GOP Sets Goals for Reaching Black Voters

Sen. Rand Paul, right, with the support and backing of Michigan Republican Party Chairman Bobby Schostak, left, and RNC Michigan State Director of African-American Engagement Wayne Bradley at the opening of the new Detroit office for the Michigan Republican Party in Detroit on Dec. 6. (Photo: Mandi Wright, Detroit Free Press)
Sen. Rand Paul, right, with the support and backing of Michigan Republican Party Chairman Bobby Schostak, left, and RNC Michigan State Director of African-American Engagement Wayne Bradley at the opening of the new Detroit office for the Michigan Republican Party in Detroit on Dec. 6.
(Photo: Mandi Wright, Detroit Free Press)

It is not easy to win over African-American voters to the Republican Party, says Felice Pete, a Raleigh, N.C., activist who is trying to do just that. Of the 6.6 million registered voters in the state, only about 35,000 are black Republicans. In fact, Pete says, “It’s just so hard to recruit a black Republican, I just had me a black baby, and I’m raising him Republican.”

Now Reagan Douglass Pete, age 2 1/2, goes along with his mother as she tries to engage black voters with the GOP cause. A former chair of the Wake County Republican Women’s Club, Pete is one of a small cadre deployed in the Republican party’s efforts, mapped out after their losses in 2012, to broaden the appeal of the party to demographic groups it had overwhelmingly lost.

The first step may not even be garnering votes but just gathering names. “The main focus on the staff is to go out and introduce themselves to the (black) community, build relationships with the community and identify who are Republican, leaning Republican, conservatives, (or) independents but lean Republican,” says Kristal Quarker Hartsfield, national director of African-American initiatives for the Republican National Committee.

In the 11 states where the GOP has hired directors for African-American voter engagement, there are specific targets for the number of contacts and voter identifications, not to mention vote goals.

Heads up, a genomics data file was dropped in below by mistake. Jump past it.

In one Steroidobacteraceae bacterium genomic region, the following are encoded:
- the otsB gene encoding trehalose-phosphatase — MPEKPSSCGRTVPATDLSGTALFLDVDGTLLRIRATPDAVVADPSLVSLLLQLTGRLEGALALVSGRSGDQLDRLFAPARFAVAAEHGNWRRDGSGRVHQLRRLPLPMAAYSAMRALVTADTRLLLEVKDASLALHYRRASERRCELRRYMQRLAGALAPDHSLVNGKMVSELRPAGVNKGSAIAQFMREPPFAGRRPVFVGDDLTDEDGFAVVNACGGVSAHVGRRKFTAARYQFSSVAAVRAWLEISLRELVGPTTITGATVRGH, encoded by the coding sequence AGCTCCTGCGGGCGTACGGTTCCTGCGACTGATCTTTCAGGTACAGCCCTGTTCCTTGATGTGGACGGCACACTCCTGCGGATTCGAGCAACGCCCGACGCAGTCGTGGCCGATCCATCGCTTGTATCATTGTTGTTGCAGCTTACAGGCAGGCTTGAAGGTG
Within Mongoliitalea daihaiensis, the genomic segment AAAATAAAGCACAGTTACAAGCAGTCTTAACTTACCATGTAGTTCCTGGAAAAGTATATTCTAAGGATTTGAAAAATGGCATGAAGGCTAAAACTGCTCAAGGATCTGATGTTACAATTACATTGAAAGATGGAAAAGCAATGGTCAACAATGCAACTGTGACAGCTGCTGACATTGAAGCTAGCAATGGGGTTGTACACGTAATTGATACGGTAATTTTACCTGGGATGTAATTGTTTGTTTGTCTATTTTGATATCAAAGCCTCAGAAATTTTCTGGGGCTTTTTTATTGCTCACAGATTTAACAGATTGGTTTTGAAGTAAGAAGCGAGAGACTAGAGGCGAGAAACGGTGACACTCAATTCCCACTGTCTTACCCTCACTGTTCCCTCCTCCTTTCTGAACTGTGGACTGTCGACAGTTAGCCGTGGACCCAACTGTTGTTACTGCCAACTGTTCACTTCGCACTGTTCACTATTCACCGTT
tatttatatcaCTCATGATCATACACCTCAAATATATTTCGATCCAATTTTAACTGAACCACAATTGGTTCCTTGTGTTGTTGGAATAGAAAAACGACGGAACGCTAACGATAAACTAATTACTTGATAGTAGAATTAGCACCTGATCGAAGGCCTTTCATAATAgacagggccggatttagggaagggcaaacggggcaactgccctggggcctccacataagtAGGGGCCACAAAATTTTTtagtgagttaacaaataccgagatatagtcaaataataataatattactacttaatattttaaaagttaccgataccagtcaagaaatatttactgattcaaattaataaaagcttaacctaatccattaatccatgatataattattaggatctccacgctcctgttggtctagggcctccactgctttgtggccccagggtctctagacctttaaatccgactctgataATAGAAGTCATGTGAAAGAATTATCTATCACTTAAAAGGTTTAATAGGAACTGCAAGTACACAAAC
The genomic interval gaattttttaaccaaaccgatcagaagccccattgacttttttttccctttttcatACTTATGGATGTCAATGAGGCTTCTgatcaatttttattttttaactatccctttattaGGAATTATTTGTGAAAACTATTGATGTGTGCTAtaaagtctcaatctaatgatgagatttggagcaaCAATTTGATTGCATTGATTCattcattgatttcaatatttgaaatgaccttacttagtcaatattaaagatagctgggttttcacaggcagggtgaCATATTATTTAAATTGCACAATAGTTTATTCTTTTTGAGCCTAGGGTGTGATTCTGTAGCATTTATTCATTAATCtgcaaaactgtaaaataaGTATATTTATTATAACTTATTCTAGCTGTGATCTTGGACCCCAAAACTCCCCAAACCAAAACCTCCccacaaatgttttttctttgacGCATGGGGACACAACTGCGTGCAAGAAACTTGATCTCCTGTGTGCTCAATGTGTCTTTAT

“You start with the engagement, you build the trust, and you ask for their vote,” says Tara Wall, the RNC’s senior adviser for black media. “Eventually you will see the fruits of that.”

In North Carolina, Pete gave a “barbershop talk” in Charlotte this month. That’s not a marketing title — it was held at The Cutting Room, a barbershop, and was arranged by Earl Phillips, one of three RNC staff working on black voter engagement in the state.

“I got some good responses. The most liberal of them in the room were able to reason about government influence in their lives,” Pete says. “Conversation went the gamut, but freedom resonates with people.”

In Michigan, Wayne Bradley, a former talk-radio host, does his work from a Detroit office opened with fanfare last fall by Chairman Reince Priebus and Sen. Rand Paul, R-Ky. Bradley has met with local pastors and attended Bible study groups. He hosted a roundtable with the black Chamber of Commerce. On Saturdays, he goes to Dixon Barbershop to talk up the GOP and its policies.

“I definitely think there will be a difference, and when you’re starting from where we’re at, you can only go up,” Bradley says.

The first group of black voters to be won over by the RNC effort were black Republicans who had heard such promises before — like Ken Blackwell, former Ohio secretary of State, now a member of the party’s advisory committee on African-American outreach. He has just helped launch Black Conservative Fund, a political action committee created to back African-American Republicans.

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Source: USA Today | Martha T. Moore

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